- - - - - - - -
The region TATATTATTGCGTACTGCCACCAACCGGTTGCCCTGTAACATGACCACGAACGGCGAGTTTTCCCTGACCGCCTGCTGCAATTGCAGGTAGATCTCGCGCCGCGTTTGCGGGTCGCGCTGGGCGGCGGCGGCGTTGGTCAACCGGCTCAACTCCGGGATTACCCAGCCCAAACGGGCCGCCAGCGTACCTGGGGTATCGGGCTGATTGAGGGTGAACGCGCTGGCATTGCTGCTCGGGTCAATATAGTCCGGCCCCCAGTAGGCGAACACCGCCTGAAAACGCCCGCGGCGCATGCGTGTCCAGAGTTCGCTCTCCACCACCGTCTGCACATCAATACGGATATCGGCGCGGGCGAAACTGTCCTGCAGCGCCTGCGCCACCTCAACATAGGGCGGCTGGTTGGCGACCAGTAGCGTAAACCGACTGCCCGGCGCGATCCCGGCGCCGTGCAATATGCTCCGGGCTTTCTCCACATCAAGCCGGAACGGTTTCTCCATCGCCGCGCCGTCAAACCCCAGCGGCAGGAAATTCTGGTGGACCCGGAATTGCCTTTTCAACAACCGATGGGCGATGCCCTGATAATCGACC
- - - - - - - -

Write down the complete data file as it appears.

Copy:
The region TATATTATTGCGTACTGCCACCAACCGGTTGCCCTGTAACATGACCACGAACGGCGAGTTTTCCCTGACCGCCTGCTGCAATTGCAGGTAGATCTCGCGCCGCGTTTGCGGGTCGCGCTGGGCGGCGGCGGCGTTGGTCAACCGGCTCAACTCCGGGATTACCCAGCCCAAACGGGCCGCCAGCGTACCTGGGGTATCGGGCTGATTGAGGGTGAACGCGCTGGCATTGCTGCTCGGGTCAATATAGTCCGGCCCCCAGTAGGCGAACACCGCCTGAAAACGCCCGCGGCGCATGCGTGTCCAGAGTTCGCTCTCCACCACCGTCTGCACATCAATACGGATATCGGCGCGGGCGAAACTGTCCTGCAGCGCCTGCGCCACCTCAACATAGGGCGGCTGGTTGGCGACCAGTAGCGTAAACCGACTGCCCGGCGCGATCCCGGCGCCGTGCAATATGCTCCGGGCTTTCTCCACATCAAGCCGGAACGGTTTCTCCATCGCCGCGCCGTCAAACCCCAGCGGCAGGAAATTCTGGTGGACCCGGAATTGCCTTTTCAACAACCGATGGGCGATGCCCTGATAATCGACC